With For­mu­la1 last year, there were more gloom and doom scen­ari­os than you could count. Frankly, we were wor­ried. I was wor­ried. People were talk­ing about be­ing stuck in traffic for 12 hours. So we de­veloped a good plan, we en­lis­ted the county, we en­lis­ted some mil­it­ary folks from the [Na­tion­al] Guard, brought in buses from all over the state. But I don’t think any­body ex­per­i­enced a delay. Most of them were in the 30- to 40-minute range, or at the most an hour.

What about something like your po­lice force? Is there a mass mo­bil­iz­a­tion of all the city re­sources to handle the biggest events?

Pretty much. It’s kind of a no-va­ca­tion time for most of the po­lice of­ficers. [We ac­tiv­ate] the emer­gency-op­er­a­tions cen­ter that we have for dis­asters, to try and co­ordin­ate all their ef­forts and make sure we man­age traffic right. So it isn’t just something you let hap­pen. It has to be or­gan­ized.

Are there any con­cerns that the types of jobs cre­ated by the tour­ism in­dustry are not well-pay­ing enough or long-last­ing enough to sus­tain Aus­tin’s eco­nomy in the long-term?

There’s al­ways been that con­cern — par­tic­u­larly, that there are so many mu­si­cians in and around Aus­tin. But there are a lot of private-sec­tor groups that have sprung up to help, like the Health Al­li­ance for Aus­tin Mu­si­cians, provid­ing health  care for folks in that in­dustry who need it. That’s sup­por­ted by the private sec­tor. The city has a very minor role in that, but we try to make it easy for them to do busi­ness here.

Usu­ally people think of the cre­at­ive sec­tor as one that suf­fers the most dur­ing an eco­nom­ic down­turn. How has it been able to thrive in Aus­tin, and is there a con­cern that it could be af­fected in the fu­ture?

It’s in­tu­it­ive to me that a lot of en­ter­tain­ment ven­ues will do well. In hard times, people are look­ing for di­ver­sions. Mu­si­cians kind of roll with the punches. They’re used to hard times. In many in­stances, they’re ded­ic­ated to find­ing a ca­reer in that busi­ness and they will en­dure hard­ship. But it con­tin­ues to flour­ish here in Aus­tin, and as I said, we try to do everything we can to help that.

Does some of that have to do with reg­u­lat­ory en­vir­on­ment? What can a may­or do to al­low and en­cour­age the cre­at­ive sec­tor to blos­som?

We take a lot of grief for noise, frankly, from mu­sic ven­ues. So we’ve tried to plan and lay out an en­ter­tain­ment dis­trict in Aus­tin — which is mainly Sixth Street and Red River Street — and to try to en­cour­age people to [real­ize] this is not the place to build an apart­ment build­ing, this is not the place to build a high-rise condo. We also just es­tab­lished a fund for loans to mu­sic ven­ues so they could in­su­late their per­form­ance areas and hire ex­perts so that they won’t gen­er­ate noise. It has to do with what dir­ec­tion is the wind blow­ing and what dir­ec­tion is your stage fa­cing and all those kinds of things. The rollover loan pro­gram will help mit­ig­ate those, be­cause we have to be re­spons­ive to people who live here already and very up­set about the noise. Mu­si­cians have a tend­ency to stay up really late at night and play their stuff.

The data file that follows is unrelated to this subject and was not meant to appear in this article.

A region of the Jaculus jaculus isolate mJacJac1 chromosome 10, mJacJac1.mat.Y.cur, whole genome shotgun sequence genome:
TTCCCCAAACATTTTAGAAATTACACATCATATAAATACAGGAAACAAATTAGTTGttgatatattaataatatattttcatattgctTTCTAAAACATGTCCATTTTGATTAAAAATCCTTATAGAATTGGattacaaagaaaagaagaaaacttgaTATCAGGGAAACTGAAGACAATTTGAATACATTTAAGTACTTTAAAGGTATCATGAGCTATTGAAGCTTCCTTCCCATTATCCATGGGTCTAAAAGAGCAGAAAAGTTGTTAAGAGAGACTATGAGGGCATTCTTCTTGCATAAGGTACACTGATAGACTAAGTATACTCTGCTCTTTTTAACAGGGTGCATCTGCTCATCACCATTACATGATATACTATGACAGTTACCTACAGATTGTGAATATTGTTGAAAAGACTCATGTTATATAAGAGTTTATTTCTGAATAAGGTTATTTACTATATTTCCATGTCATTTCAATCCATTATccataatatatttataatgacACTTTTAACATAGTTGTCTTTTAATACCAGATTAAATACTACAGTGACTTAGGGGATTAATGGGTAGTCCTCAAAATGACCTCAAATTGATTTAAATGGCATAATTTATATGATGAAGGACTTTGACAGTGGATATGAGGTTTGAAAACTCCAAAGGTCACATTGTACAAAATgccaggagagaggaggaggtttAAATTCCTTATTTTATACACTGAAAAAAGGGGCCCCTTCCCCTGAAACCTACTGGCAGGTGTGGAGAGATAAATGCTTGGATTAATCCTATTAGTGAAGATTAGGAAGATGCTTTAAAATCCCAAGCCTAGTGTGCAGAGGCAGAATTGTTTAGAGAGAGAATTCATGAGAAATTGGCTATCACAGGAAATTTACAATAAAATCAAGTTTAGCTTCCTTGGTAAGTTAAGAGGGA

We do have a mu­sic of­fice that is part of our eco­nom­ic growth de­part­ment, with a ded­ic­ated em­ploy­ee to work with mu­sic pro­fes­sion­als and mu­sic groups all around the city.

As cit­ies be­come more pop­u­lar and at­tract­ive, there is some­times a con­cern that the cost of liv­ing in­creases and it be­comes too ex­pens­ive for cre­at­ives to live and work in those cit­ies. What can Aus­tin do, and what can you do as may­or, to en­sure that the unique char­ac­ter of Aus­tin is in­tact, since that’s what at­tracts so many people to this city?

That’s a tough ques­tion, be­cause when you look at strong eco­nom­ies any­where in the coun­try, the cost of liv­ing is go­ing to be high­er. It’s just a nat­ur­al phe­nomen­on. But we do have pro­grams for city bond money to be spent on af­ford­able-hous­ing com­plexes. We do a good bit of that, and we have an­oth­er bal­lot ini­ti­at­ive. Our one last year failed, voters didn’t ap­prove it, so it’s go­ing to be on the bal­lot again this year: $65 mil­lion, ba­sic­ally for hous­ing for low-in­come people.